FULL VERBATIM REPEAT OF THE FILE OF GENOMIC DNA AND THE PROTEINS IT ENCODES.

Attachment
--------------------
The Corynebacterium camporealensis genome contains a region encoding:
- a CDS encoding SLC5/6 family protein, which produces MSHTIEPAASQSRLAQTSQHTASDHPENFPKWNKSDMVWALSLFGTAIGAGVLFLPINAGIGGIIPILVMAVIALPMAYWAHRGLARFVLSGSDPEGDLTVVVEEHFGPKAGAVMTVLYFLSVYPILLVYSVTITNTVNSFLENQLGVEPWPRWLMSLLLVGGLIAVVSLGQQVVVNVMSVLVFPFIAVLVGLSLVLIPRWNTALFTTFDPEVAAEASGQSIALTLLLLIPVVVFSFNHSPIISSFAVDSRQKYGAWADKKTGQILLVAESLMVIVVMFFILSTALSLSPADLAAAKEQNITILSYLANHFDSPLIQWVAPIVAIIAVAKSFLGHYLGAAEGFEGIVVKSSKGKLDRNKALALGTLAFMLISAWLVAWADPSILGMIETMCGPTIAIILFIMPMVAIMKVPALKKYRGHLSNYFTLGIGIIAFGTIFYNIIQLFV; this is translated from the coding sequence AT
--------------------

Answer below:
The Corynebacterium camporealensis genome contains a region encoding:
- a CDS encoding SLC5/6 family protein, which produces MSHTIEPAASQSRLAQTSQHTASDHPENFPKWNKSDMVWALSLFGTAIGAGVLFLPINAGIGGIIPILVMAVIALPMAYWAHRGLARFVLSGSDPEGDLTVVVEEHFGPKAGAVMTVLYFLSVYPILLVYSVTITNTVNSFLENQLGVEPWPRWLMSLLLVGGLIAVVSLGQQVVVNVMSVLVFPFIAVLVGLSLVLIPRWNTALFTTFDPEVAAEASGQSIALTLLLLIPVVVFSFNHSPIISSFAVDSRQKYGAWADKKTGQILLVAESLMVIVVMFFILSTALSLSPADLAAAKEQNITILSYLANHFDSPLIQWVAPIVAIIAVAKSFLGHYLGAAEGFEGIVVKSSKGKLDRNKALALGTLAFMLISAWLVAWADPSILGMIETMCGPTIAIILFIMPMVAIMKVPALKKYRGHLSNYFTLGIGIIAFGTIFYNIIQLFV; this is translated from the coding sequence AT